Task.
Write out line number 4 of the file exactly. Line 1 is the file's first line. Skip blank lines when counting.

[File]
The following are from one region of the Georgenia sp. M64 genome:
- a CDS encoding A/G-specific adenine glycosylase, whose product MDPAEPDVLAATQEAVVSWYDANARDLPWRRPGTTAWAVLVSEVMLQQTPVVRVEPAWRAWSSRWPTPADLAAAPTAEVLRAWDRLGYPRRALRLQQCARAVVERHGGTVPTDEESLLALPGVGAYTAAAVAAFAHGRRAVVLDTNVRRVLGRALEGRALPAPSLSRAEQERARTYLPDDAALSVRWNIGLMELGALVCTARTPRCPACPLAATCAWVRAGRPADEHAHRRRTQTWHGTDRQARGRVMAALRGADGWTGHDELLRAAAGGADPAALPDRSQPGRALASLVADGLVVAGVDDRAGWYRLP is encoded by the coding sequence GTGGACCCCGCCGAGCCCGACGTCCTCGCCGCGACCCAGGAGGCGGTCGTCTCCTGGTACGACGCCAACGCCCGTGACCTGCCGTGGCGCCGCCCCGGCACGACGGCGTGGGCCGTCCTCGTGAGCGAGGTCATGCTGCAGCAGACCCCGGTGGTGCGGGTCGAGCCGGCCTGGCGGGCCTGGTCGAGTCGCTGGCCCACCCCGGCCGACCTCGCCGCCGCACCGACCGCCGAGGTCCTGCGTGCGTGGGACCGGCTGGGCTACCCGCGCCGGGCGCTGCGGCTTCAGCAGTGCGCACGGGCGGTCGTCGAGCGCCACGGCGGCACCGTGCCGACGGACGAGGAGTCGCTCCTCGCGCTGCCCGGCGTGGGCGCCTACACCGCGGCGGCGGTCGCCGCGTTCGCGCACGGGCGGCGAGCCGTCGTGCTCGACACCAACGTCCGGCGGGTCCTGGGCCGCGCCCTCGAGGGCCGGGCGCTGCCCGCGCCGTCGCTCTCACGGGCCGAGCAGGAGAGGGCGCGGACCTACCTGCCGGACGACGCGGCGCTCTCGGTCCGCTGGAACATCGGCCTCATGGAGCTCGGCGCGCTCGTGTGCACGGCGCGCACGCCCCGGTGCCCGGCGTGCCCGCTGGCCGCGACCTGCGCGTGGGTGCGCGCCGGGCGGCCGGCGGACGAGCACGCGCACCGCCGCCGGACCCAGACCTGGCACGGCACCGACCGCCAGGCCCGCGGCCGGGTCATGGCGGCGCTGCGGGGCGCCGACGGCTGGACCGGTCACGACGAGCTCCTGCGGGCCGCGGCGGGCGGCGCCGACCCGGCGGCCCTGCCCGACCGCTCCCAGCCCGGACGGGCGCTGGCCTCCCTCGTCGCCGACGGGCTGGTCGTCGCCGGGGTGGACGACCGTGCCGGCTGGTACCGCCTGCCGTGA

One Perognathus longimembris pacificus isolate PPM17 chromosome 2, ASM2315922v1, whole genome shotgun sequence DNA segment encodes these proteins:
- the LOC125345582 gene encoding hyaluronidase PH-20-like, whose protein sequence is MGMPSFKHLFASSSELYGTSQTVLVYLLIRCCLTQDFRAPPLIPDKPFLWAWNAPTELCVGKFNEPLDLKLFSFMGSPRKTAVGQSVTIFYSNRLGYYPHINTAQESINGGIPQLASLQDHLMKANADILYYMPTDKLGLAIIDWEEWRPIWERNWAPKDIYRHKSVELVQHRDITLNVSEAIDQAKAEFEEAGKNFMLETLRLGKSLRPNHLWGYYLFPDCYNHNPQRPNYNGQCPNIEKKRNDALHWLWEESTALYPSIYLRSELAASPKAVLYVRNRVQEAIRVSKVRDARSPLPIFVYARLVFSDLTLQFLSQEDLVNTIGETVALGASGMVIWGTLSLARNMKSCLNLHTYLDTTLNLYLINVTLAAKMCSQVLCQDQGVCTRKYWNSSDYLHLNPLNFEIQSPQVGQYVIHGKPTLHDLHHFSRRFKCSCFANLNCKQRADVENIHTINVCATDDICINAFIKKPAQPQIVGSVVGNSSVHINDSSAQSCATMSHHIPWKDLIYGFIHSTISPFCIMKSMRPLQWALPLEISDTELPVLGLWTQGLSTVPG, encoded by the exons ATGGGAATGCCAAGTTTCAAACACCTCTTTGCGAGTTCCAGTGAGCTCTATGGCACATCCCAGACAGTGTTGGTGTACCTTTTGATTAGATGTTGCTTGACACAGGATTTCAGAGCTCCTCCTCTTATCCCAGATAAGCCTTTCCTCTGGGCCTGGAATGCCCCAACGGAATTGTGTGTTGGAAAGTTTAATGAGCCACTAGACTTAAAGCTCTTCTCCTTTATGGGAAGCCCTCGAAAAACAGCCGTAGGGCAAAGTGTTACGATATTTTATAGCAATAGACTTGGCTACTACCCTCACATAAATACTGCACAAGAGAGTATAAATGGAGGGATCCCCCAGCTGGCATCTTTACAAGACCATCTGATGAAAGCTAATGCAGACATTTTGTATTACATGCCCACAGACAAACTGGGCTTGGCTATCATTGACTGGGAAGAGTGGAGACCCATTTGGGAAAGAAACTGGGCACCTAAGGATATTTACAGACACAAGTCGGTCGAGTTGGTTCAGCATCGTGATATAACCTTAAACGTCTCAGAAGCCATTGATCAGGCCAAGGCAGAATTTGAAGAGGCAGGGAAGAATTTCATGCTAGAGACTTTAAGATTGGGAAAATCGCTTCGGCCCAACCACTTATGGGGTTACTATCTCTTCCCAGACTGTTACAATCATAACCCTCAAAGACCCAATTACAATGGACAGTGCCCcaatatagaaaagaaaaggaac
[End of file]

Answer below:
- the LOC125345582 gene encoding hyaluronidase PH-20-like, whose protein sequence is MGMPSFKHLFASSSELYGTSQTVLVYLLIRCCLTQDFRAPPLIPDKPFLWAWNAPTELCVGKFNEPLDLKLFSFMGSPRKTAVGQSVTIFYSNRLGYYPHINTAQESINGGIPQLASLQDHLMKANADILYYMPTDKLGLAIIDWEEWRPIWERNWAPKDIYRHKSVELVQHRDITLNVSEAIDQAKAEFEEAGKNFMLETLRLGKSLRPNHLWGYYLFPDCYNHNPQRPNYNGQCPNIEKKRNDALHWLWEESTALYPSIYLRSELAASPKAVLYVRNRVQEAIRVSKVRDARSPLPIFVYARLVFSDLTLQFLSQEDLVNTIGETVALGASGMVIWGTLSLARNMKSCLNLHTYLDTTLNLYLINVTLAAKMCSQVLCQDQGVCTRKYWNSSDYLHLNPLNFEIQSPQVGQYVIHGKPTLHDLHHFSRRFKCSCFANLNCKQRADVENIHTINVCATDDICINAFIKKPAQPQIVGSVVGNSSVHINDSSAQSCATMSHHIPWKDLIYGFIHSTISPFCIMKSMRPLQWALPLEISDTELPVLGLWTQGLSTVPG, encoded by the exons ATGGGAATGCCAAGTTTCAAACACCTCTTTGCGAGTTCCAGTGAGCTCTATGGCACATCCCAGACAGTGTTGGTGTACCTTTTGATTAGATGTTGCTTGACACAGGATTTCAGAGCTCCTCCTCTTATCCCAGATAAGCCTTTCCTCTGGGCCTGGAATGCCCCAACGGAATTGTGTGTTGGAAAGTTTAATGAGCCACTAGACTTAAAGCTCTTCTCCTTTATGGGAAGCCCTCGAAAAACAGCCGTAGGGCAAAGTGTTACGATATTTTATAGCAATAGACTTGGCTACTACCCTCACATAAATACTGCACAAGAGAGTATAAATGGAGGGATCCCCCAGCTGGCATCTTTACAAGACCATCTGATGAAAGCTAATGCAGACATTTTGTATTACATGCCCACAGACAAACTGGGCTTGGCTATCATTGACTGGGAAGAGTGGAGACCCATTTGGGAAAGAAACTGGGCACCTAAGGATATTTACAGACACAAGTCGGTCGAGTTGGTTCAGCATCGTGATATAACCTTAAACGTCTCAGAAGCCATTGATCAGGCCAAGGCAGAATTTGAAGAGGCAGGGAAGAATTTCATGCTAGAGACTTTAAGATTGGGAAAATCGCTTCGGCCCAACCACTTATGGGGTTACTATCTCTTCCCAGACTGTTACAATCATAACCCTCAAAGACCCAATTACAATGGACAGTGCCCcaatatagaaaagaaaaggaac